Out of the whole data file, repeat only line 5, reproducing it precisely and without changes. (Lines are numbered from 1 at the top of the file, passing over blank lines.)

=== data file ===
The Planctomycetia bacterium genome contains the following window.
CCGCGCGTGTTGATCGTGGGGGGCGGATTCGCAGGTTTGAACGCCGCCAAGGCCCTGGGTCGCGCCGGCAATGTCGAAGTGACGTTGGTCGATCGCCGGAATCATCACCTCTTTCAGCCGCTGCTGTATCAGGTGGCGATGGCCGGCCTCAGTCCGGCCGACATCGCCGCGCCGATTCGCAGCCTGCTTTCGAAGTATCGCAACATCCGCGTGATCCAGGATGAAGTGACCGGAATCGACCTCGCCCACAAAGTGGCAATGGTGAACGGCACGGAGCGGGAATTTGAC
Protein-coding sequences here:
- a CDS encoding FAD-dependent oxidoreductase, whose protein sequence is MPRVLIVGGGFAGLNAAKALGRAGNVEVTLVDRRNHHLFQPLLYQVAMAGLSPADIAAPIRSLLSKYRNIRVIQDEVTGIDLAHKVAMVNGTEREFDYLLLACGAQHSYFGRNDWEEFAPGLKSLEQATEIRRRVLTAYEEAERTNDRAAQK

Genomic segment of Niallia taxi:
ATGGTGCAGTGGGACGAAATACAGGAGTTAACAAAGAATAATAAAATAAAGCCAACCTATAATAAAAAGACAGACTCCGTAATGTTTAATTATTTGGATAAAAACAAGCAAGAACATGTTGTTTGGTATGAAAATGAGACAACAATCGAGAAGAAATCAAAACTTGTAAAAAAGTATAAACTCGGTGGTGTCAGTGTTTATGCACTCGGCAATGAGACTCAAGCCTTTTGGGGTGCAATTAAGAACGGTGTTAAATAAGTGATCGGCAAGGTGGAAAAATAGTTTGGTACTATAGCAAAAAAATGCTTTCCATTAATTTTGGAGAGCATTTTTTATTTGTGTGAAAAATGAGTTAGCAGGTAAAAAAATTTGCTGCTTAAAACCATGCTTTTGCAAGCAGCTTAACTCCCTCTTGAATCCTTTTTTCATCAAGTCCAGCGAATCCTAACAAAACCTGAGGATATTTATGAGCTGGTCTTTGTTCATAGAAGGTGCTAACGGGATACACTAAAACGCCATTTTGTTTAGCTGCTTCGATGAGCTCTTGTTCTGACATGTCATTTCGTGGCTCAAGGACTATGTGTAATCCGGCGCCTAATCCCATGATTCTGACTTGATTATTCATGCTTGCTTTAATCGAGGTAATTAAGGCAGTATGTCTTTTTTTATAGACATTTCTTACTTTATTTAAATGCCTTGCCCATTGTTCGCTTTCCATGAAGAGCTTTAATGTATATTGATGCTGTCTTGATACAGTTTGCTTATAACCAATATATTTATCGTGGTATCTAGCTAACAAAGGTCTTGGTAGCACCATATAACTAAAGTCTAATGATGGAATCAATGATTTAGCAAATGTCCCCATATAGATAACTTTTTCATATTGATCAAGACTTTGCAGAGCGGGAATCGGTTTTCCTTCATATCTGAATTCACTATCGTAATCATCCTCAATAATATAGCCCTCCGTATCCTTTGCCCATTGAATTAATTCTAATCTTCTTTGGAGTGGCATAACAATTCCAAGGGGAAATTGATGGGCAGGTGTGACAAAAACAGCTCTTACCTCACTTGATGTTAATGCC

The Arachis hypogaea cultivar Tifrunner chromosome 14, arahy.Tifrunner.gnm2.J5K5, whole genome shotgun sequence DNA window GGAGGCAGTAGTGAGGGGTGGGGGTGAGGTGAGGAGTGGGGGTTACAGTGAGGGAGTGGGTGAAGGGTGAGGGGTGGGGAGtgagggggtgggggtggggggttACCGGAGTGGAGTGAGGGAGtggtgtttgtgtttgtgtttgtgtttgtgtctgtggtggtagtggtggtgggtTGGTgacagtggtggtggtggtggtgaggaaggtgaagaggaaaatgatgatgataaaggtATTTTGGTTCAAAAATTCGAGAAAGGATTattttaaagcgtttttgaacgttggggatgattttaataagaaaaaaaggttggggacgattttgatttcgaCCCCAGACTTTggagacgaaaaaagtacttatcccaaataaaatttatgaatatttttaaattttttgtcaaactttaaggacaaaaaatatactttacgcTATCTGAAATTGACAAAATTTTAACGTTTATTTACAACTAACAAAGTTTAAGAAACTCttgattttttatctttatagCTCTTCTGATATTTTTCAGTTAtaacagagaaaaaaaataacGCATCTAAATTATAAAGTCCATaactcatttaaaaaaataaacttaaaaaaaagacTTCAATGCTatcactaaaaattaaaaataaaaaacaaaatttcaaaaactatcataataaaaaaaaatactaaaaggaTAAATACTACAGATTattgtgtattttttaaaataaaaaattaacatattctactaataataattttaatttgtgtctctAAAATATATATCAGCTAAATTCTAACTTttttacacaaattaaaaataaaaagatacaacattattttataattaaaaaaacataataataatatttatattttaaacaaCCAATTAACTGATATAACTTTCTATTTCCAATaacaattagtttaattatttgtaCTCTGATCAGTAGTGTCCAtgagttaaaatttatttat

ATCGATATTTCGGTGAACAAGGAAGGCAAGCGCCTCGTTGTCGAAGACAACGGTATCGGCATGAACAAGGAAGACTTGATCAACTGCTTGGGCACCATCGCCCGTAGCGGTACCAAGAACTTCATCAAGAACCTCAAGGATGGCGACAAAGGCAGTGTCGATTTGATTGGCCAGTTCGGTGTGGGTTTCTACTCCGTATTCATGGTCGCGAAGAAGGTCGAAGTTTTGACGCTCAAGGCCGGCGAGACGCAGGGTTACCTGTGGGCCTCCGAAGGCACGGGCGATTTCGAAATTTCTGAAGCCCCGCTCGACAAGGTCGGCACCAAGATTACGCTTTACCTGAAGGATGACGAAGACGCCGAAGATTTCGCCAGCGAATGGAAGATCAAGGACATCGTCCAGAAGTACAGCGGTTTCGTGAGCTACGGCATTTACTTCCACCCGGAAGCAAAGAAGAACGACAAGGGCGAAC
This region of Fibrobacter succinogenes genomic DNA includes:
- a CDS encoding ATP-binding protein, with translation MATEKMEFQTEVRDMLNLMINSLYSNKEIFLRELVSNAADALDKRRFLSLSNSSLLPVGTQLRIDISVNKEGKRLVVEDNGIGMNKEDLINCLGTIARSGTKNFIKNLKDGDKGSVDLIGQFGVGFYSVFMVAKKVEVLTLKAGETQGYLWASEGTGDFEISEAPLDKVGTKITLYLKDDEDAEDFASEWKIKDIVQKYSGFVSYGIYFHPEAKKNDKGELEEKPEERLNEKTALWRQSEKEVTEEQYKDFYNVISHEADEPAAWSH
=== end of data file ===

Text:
Genomic segment of Niallia taxi: